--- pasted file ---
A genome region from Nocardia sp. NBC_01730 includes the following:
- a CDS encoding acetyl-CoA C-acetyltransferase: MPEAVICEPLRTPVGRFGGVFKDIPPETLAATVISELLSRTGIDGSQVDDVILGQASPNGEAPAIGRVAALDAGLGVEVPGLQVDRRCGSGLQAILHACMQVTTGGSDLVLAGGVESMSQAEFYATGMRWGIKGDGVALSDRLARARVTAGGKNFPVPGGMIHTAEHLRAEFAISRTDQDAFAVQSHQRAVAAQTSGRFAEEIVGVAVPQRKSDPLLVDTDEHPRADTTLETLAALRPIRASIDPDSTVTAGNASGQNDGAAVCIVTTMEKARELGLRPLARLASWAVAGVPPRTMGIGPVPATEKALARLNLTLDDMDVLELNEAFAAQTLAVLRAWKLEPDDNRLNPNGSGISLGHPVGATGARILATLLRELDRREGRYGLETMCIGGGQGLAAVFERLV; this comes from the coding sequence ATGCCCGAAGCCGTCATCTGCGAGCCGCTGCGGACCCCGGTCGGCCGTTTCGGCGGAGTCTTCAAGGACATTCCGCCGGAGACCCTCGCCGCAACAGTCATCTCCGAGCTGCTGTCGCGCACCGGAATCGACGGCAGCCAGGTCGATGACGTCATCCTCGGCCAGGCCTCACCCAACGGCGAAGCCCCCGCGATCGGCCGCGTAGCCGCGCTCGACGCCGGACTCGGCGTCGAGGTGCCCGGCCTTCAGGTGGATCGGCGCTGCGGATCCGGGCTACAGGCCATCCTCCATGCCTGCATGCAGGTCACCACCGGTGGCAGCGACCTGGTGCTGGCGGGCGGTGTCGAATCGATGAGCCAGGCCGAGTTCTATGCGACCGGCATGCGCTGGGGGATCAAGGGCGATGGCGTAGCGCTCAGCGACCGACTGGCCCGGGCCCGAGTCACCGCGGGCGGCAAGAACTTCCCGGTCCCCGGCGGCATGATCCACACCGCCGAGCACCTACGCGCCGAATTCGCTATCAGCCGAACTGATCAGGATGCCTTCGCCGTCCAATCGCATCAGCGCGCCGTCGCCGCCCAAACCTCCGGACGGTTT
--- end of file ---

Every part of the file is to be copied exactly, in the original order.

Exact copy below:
A genome region from Nocardia sp. NBC_01730 includes the following:
- a CDS encoding acetyl-CoA C-acetyltransferase: MPEAVICEPLRTPVGRFGGVFKDIPPETLAATVISELLSRTGIDGSQVDDVILGQASPNGEAPAIGRVAALDAGLGVEVPGLQVDRRCGSGLQAILHACMQVTTGGSDLVLAGGVESMSQAEFYATGMRWGIKGDGVALSDRLARARVTAGGKNFPVPGGMIHTAEHLRAEFAISRTDQDAFAVQSHQRAVAAQTSGRFAEEIVGVAVPQRKSDPLLVDTDEHPRADTTLETLAALRPIRASIDPDSTVTAGNASGQNDGAAVCIVTTMEKARELGLRPLARLASWAVAGVPPRTMGIGPVPATEKALARLNLTLDDMDVLELNEAFAAQTLAVLRAWKLEPDDNRLNPNGSGISLGHPVGATGARILATLLRELDRREGRYGLETMCIGGGQGLAAVFERLV; this comes from the coding sequence ATGCCCGAAGCCGTCATCTGCGAGCCGCTGCGGACCCCGGTCGGCCGTTTCGGCGGAGTCTTCAAGGACATTCCGCCGGAGACCCTCGCCGCAACAGTCATCTCCGAGCTGCTGTCGCGCACCGGAATCGACGGCAGCCAGGTCGATGACGTCATCCTCGGCCAGGCCTCACCCAACGGCGAAGCCCCCGCGATCGGCCGCGTAGCCGCGCTCGACGCCGGACTCGGCGTCGAGGTGCCCGGCCTTCAGGTGGATCGGCGCTGCGGATCCGGGCTACAGGCCATCCTCCATGCCTGCATGCAGGTCACCACCGGTGGCAGCGACCTGGTGCTGGCGGGCGGTGTCGAATCGATGAGCCAGGCCGAGTTCTATGCGACCGGCATGCGCTGGGGGATCAAGGGCGATGGCGTAGCGCTCAGCGACCGACTGGCCCGGGCCCGAGTCACCGCGGGCGGCAAGAACTTCCCGGTCCCCGGCGGCATGATCCACACCGCCGAGCACCTACGCGCCGAATTCGCTATCAGCCGAACTGATCAGGATGCCTTCGCCGTCCAATCGCATCAGCGCGCCGTCGCCGCCCAAACCTCCGGACGGTTT